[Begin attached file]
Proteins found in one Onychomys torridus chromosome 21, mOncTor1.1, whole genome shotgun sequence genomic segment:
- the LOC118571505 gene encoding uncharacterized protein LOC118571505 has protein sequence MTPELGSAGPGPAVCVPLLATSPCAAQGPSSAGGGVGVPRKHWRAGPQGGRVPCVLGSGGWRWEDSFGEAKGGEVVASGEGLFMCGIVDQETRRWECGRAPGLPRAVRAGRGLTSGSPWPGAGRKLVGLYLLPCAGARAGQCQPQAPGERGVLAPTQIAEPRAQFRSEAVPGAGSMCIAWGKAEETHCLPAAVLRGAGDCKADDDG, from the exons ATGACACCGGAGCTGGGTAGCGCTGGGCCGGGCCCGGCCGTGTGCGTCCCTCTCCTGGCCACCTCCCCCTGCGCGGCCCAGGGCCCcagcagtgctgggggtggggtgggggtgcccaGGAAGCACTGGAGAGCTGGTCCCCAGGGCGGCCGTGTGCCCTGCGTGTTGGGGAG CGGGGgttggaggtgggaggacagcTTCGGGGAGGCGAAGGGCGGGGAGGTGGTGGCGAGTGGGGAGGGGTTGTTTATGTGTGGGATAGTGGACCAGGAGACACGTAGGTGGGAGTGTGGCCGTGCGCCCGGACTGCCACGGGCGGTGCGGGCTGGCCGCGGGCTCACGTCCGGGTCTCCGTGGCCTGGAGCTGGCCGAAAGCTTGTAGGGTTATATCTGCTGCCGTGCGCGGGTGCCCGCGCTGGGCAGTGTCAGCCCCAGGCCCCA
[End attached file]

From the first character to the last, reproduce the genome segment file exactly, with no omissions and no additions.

Proteins found in one Onychomys torridus chromosome 21, mOncTor1.1, whole genome shotgun sequence genomic segment:
- the LOC118571505 gene encoding uncharacterized protein LOC118571505 has protein sequence MTPELGSAGPGPAVCVPLLATSPCAAQGPSSAGGGVGVPRKHWRAGPQGGRVPCVLGSGGWRWEDSFGEAKGGEVVASGEGLFMCGIVDQETRRWECGRAPGLPRAVRAGRGLTSGSPWPGAGRKLVGLYLLPCAGARAGQCQPQAPGERGVLAPTQIAEPRAQFRSEAVPGAGSMCIAWGKAEETHCLPAAVLRGAGDCKADDDG, from the exons ATGACACCGGAGCTGGGTAGCGCTGGGCCGGGCCCGGCCGTGTGCGTCCCTCTCCTGGCCACCTCCCCCTGCGCGGCCCAGGGCCCcagcagtgctgggggtggggtgggggtgcccaGGAAGCACTGGAGAGCTGGTCCCCAGGGCGGCCGTGTGCCCTGCGTGTTGGGGAG CGGGGgttggaggtgggaggacagcTTCGGGGAGGCGAAGGGCGGGGAGGTGGTGGCGAGTGGGGAGGGGTTGTTTATGTGTGGGATAGTGGACCAGGAGACACGTAGGTGGGAGTGTGGCCGTGCGCCCGGACTGCCACGGGCGGTGCGGGCTGGCCGCGGGCTCACGTCCGGGTCTCCGTGGCCTGGAGCTGGCCGAAAGCTTGTAGGGTTATATCTGCTGCCGTGCGCGGGTGCCCGCGCTGGGCAGTGTCAGCCCCAGGCCCCA